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Old 03-25-17, 02:33 PM
  #54  
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I had the same era, same polished finish R800. Equally hateful.
Fast, Light, Stiff, Mean, Cold, Useless.

Originally Posted by J.Oxley View Post
Cannondale R-900. It was a lightning-fast and soulless machine that I quickly dubbed "The Terminator." I imagine many would hold onto this bike forever, but it gave me very little enjoyment. I kept it less than two months.


[EDIT] I chose not to include the Godzilla Takara here, because that one's just too obvious.
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Old 03-25-17, 02:45 PM
  #55  
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A Litespeed Antares. 3x the cost of a Raleigh R700 and half the bike, which isn't saying much at all.
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Old 03-25-17, 02:50 PM
  #56  
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All-time: Specialized Hardrock mountain bike - never could get anything adjusted properly on it and just never liked the ride.

Vintage: 1970s Samurai 10-speed road bike - harsh riding and never really comfortable. The Suntour parts were fairly decent though.
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Old 03-25-17, 02:50 PM
  #57  
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i bought this thing for spirited uphill climbing and planing around steep mountain road passes. Just sucks, i don't know what else to say.

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Old 03-25-17, 03:57 PM
  #58  
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My parents bought two new Schwinn Suburbans sometime around 1969. Both were dark green. One step through girl model & one boy's bike. These hideous electro-forged monsters probably weighed about 50lb each. Tough **** if you lived somewhere that you had to carry bikes inside at night. (It's true - you just can't make this stuff up). I'm sure by now that these bikes have been recycled & are serving their true purpose as gussett plates on a giant steel bridge somewhere. I remember how exhausting it was just trying to pedal one around the block. Probably had less than ten miles each on them when they were disposed of. No wonder Schwinn went broke.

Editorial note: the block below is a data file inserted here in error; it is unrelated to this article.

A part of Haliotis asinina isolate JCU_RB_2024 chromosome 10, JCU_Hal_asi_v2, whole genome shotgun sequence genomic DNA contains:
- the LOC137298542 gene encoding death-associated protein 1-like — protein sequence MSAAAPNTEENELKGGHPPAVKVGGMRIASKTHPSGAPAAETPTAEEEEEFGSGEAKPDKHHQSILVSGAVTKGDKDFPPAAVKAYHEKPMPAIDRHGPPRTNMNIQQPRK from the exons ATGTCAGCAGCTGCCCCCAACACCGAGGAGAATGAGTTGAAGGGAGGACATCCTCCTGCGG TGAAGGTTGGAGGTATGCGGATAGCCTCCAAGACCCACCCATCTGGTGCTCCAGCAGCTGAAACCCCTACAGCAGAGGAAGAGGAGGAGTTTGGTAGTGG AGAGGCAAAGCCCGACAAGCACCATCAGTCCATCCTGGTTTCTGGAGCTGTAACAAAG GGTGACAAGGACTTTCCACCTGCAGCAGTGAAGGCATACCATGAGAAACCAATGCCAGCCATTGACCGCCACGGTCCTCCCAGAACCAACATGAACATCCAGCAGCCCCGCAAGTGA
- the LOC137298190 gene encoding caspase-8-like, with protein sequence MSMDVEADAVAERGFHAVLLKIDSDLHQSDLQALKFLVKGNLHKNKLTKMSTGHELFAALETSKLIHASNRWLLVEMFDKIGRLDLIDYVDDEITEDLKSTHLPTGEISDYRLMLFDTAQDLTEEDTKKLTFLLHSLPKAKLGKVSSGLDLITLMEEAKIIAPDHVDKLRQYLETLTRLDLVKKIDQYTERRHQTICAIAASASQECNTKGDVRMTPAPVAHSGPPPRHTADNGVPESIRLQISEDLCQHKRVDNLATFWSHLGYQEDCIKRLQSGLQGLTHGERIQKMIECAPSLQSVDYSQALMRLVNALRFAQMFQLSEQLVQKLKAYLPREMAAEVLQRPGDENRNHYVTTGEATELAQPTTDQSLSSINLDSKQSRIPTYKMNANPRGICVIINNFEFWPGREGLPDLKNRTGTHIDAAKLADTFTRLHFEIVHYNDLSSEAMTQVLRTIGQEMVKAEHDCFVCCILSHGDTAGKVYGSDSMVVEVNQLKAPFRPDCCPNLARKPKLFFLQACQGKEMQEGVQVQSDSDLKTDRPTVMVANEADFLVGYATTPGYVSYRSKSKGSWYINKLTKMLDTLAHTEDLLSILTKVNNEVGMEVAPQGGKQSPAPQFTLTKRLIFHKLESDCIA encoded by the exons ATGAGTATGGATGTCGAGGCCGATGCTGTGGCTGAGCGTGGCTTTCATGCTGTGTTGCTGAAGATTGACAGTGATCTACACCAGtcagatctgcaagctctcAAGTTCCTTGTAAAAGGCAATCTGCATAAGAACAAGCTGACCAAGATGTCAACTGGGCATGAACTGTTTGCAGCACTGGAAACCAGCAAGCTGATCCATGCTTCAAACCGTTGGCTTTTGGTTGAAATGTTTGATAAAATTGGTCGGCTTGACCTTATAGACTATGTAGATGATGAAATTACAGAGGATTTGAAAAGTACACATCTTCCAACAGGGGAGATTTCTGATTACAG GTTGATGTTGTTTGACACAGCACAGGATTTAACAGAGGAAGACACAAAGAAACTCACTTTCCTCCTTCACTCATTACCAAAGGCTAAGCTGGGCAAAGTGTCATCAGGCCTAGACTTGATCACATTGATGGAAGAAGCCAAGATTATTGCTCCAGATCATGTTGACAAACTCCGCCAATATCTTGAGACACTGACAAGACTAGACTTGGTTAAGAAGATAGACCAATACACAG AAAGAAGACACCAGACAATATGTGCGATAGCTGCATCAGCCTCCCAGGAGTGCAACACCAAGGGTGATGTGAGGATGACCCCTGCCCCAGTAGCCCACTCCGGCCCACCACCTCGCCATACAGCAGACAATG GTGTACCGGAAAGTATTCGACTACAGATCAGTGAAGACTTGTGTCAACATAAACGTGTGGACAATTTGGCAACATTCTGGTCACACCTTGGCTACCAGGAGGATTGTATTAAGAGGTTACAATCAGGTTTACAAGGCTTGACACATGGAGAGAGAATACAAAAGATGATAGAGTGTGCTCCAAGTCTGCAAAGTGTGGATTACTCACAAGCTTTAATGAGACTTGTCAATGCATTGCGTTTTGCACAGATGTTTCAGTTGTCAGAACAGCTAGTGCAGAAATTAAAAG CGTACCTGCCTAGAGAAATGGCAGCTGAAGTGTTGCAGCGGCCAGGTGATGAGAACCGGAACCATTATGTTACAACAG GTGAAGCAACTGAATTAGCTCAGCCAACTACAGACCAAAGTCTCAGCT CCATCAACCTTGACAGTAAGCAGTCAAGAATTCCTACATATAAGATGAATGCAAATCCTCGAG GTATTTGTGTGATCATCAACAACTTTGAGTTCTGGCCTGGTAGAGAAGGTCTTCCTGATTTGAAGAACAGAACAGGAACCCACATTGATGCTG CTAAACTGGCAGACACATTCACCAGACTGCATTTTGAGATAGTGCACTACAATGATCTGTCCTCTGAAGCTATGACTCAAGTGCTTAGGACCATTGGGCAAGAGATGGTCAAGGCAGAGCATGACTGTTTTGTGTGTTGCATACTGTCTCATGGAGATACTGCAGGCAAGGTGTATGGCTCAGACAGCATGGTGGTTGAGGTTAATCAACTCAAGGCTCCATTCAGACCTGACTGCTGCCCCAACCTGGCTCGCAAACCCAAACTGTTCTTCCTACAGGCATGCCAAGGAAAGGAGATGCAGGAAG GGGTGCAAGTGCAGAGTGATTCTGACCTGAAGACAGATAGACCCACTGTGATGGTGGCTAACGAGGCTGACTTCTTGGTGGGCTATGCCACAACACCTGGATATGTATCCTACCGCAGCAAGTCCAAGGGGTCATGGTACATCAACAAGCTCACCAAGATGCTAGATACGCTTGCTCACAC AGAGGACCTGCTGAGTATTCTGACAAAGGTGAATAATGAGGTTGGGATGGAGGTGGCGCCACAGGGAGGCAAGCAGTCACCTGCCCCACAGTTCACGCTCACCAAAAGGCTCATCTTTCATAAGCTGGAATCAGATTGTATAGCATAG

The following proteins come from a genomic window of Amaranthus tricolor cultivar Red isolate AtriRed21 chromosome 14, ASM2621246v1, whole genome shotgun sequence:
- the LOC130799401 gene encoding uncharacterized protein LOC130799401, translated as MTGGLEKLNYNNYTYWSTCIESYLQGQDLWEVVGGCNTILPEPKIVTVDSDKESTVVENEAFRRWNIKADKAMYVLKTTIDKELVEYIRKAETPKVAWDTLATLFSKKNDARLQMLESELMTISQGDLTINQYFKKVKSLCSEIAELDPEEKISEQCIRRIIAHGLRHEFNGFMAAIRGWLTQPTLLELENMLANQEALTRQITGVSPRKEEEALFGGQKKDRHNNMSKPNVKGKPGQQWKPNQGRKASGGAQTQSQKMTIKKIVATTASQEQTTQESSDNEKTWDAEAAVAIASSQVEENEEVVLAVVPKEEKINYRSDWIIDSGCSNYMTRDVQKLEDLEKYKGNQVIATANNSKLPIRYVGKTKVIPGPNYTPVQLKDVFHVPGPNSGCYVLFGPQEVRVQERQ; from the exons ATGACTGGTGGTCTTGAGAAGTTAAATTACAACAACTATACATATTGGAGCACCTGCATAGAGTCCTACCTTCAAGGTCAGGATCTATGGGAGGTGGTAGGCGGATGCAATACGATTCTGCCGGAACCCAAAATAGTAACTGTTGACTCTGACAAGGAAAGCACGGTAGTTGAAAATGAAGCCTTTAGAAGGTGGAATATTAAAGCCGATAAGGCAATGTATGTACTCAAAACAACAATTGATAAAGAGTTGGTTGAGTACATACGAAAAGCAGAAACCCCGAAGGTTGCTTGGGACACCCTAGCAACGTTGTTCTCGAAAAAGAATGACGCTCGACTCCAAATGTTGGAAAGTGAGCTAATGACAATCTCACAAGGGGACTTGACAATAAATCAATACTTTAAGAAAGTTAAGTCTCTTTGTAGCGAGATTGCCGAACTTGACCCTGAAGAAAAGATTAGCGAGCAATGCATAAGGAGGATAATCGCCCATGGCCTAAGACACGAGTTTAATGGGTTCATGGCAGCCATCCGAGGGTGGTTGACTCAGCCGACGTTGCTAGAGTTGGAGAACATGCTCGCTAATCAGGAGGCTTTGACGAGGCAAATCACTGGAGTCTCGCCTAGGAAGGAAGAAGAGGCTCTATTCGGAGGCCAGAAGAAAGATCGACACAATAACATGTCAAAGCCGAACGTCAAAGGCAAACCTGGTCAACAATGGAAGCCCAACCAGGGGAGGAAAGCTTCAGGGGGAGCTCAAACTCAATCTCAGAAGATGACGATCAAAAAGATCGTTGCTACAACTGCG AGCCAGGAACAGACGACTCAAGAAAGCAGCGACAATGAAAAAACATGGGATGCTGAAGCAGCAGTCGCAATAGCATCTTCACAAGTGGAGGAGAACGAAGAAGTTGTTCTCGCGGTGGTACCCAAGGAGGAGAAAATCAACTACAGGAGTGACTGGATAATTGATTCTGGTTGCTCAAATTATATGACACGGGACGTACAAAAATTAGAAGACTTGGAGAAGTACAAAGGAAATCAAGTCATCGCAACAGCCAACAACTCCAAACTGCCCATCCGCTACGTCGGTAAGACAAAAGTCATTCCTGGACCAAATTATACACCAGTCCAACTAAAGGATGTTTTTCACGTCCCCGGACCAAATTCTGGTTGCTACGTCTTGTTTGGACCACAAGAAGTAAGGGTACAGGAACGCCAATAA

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Old 03-25-17, 04:05 PM
  #59  
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Originally Posted by -holiday76 View Post
i bought this thing for spirited uphill climbing and planing around steep mountain road passes. Just sucks, i don't know what else to say.

I suspect that front wheel reflector is slowing you down. Or maybe powder coat it red.
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Old 03-25-17, 04:11 PM
  #60  
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A Klein Mantra.

I don't have any pics of it but it looked like this one.
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Old 03-25-17, 04:33 PM
  #61  
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When you really hate it; turn it into a fixie and flip it for a profit:



Pig heavy and bog slow, the Ross Super Grand Tour Professional is the answer to the question, "Just how bad can a lugged steel bike be?" Made a pretty cool (looking) fixie, though.